Jacob deGrom throws one of the nastiest four-seam fastballs in baseball. It gets on hitters quick, sits between 95 and 96 mph this season and sometimes touches 97 or 98. It travels downhill from his lanky 6-4 frame, fooling batters into taking strikes in the bottom half of the zone and swinging through them in the top half. His arm is as live as they come — he wasn’t converted to a pitcher from a college shortstop so that he could float off-speed stuff all game.
That’s why when deGrom struggled out of the gate this season, it was somewhat confounding to see his four-seamer getting pounded by opposing players.
Hitters batted .215 against deGrom’s fastball through the first 54 games of this season, according to Brooks Baseball, a website that records PITCHf/x tracking data. That’s not catastrophic, but righties knocked his fastball to the tune of .228 in that same time span, a number higher than you want to see out of your one remaining ace.
Those struggles led to a 3.97 ERA and a 1.37 WHIP — much closer to the league-average marks of a 4.36 ERA and a 1.34 WHIP than the top of the rotation guys that deGrom is considered among. (Clayton Kershaw, among the best pitchers in baseball, has put up a 2.04 ERA and a 0.884 WHIP.)
If you section off deGrom’s four seasons into thirds, those are the highest marks for those two stats to date (excluding the final third of 2016, which was shortened due to ulnar nerve issues in his throwing elbow).
Games 1-54: 4 starts, 2.42 ERA, 1.08 WHIP
Games 55-108: 11 starts, 2.95 ERA, 1.34 WHIP
Games 109-162: 7 starts, 2.53 ERA, 0.94 WHIP
Games 1-54: 11 starts, 2.41 ERA, 0.99 WHIP
Games 55-108: 9 starts, 1.73 ERA, 0.79 WHIP
Games 109-162: 10 starts, 3.59 ERA, 1.18 WHIP
Games 1-54: 9 starts, 2.62 ERA, 1.16 WHIP
Games 55-108: 10 starts, 2.23 ERA, 0.97 WHIP
Games 109-162: 5 starts, 5.72 ERA, 1.80 WHP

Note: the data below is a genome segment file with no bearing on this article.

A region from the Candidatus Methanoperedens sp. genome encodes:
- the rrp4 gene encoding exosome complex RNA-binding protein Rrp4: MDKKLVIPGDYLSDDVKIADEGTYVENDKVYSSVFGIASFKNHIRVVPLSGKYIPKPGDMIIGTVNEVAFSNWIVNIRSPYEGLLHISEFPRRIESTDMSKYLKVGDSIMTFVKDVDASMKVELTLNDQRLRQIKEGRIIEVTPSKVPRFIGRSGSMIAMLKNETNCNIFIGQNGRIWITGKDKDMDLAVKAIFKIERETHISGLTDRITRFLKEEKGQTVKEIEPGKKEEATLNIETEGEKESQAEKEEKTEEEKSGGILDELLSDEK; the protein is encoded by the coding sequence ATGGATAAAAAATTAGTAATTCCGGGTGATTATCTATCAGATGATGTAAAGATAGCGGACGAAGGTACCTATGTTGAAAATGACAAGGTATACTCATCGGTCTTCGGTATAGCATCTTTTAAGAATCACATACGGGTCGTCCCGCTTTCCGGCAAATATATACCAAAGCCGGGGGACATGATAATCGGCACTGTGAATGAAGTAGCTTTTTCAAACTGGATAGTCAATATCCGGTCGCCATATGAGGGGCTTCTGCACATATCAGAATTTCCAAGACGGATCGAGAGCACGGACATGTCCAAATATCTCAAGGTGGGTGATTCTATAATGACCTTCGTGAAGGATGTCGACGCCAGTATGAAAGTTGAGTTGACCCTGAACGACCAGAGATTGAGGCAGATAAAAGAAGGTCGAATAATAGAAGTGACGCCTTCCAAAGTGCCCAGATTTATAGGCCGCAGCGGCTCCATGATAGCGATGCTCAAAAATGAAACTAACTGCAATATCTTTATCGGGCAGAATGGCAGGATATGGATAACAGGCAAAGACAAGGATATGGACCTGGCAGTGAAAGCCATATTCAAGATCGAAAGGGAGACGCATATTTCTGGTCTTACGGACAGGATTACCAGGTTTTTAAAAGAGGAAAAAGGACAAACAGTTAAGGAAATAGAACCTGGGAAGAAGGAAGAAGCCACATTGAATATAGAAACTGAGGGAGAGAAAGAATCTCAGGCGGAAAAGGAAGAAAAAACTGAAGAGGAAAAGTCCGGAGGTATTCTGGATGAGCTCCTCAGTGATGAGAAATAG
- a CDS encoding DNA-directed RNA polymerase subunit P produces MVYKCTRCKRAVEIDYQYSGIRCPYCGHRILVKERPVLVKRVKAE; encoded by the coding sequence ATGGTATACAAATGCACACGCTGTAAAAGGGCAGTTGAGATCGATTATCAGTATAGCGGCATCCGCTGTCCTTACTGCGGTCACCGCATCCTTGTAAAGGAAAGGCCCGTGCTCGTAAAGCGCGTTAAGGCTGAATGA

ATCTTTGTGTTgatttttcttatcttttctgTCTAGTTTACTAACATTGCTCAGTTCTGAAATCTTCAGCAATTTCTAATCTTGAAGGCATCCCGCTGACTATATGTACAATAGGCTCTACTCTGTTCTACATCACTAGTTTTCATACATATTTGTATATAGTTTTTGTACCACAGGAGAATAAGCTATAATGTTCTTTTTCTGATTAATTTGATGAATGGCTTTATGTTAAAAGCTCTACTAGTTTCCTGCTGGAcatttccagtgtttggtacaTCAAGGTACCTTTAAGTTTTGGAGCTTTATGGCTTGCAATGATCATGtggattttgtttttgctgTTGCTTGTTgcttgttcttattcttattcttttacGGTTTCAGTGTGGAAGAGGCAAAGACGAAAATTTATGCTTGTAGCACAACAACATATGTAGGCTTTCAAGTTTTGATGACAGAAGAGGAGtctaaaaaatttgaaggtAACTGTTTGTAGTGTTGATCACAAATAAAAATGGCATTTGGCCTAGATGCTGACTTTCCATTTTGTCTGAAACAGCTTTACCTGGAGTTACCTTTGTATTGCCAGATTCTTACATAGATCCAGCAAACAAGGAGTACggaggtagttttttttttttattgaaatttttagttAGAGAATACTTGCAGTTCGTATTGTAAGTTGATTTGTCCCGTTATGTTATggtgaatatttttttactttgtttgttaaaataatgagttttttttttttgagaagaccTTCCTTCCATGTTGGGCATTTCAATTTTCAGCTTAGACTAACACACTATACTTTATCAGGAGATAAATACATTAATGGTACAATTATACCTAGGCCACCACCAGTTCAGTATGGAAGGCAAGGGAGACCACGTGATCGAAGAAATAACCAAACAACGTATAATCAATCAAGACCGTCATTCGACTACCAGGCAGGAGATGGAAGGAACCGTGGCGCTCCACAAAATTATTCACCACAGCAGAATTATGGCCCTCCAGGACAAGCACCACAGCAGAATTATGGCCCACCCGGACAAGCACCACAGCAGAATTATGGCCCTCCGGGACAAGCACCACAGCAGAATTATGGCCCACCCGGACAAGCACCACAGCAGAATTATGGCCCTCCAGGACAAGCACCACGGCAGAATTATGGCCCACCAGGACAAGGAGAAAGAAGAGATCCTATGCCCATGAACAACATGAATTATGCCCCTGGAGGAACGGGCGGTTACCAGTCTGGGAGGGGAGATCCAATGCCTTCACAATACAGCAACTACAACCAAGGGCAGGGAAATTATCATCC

Games 1-54: 11 starts, 3.97 ERA, 1.37 WHIP
Games 55-108: 11 starts, 2.82 ERA, 0.99 WHIP
So, what was making the 2014 NL Rookie of the Year look so human in 2017? In short, he was throwing that electric fastball too much to righthanded hitters.
Through his first 11 starts over the Mets’ first 54 games, deGrom threw his four-seamer 50 percent of the time against righties, and his sinker — a useful variant of the straight heater — just 11 percent. Even the best pitchers can’t get away with throwing to major league hitters that are guessing fastball as if it’s a coin flip. In his next 11 starts (Mets games 54-108), he cut that usage against righties down to 38 percent, upping the use of his sinker to 23 percent. The results: righties hit .167 against his fastball and .194 overall.
Tinkering with pitch usage can be an effective way to keep even the best hitters off balance, but it often comes at a cost. Throwing his sinker more allowed righties to hit .250 against it, considerably higher than the .182 in the first 54 games.
Much of that damage was mitigated by the way deGrom found a balance for his curveball/slider combination. Through game 54, he was throwing his slider 26 percent of the time to righties, while only mixing in the curveball six percent of the time. DeGrom’s slider is a force, thanks to how hard he throws it — a staple of any Dan Warthen disciple. But, his high usage of the pitch didn’t translate well. Righties hit .317 against his slider to start the season.
2017 Games 1-54 (11 starts)
Slider: 26% usage, .317 BAA against righthanded hitters
Curveball: 6% usage, .200 BAA against righthanded hitters
2017 Games 55-108 (11 starts)
Slider: 15% usage, .167 BAA against righthanded hitters
Curveball: 13% usage, .294 BAA against righthanded hitters
In games 54-108, deGrom started to work in the curveball more against righties, bumping its usage up to 13 percent and using the slider at only a 15 percent clip, a much more even split than 26/6. The results were drastic. Right-handed hitters only hit .167 against the slider, down from .317. They hit the curve 94 points better, but that compromise turned out OK. His ERA dropped down to 2.82, and his WHIP was 0.99, among the best 54-game chunks of his career thus far. This stretch contained almost all of his dominant starts in 2017. He notched a win in eight straight outings to tie a franchise record and worked deep into games to buoy a struggling Mets rotation.
DeGrom’s last two starts indicate he’s using the sinker more than ever, while reverting back to favoring the slider over the curveball. As the Mets languish near the bottom of the division and their ace tries to cross the 200-inning threshold for the first time in his career, the rest of the season may serve as the perfect test for deGrom to figure out just what combination serves his repertoire the best.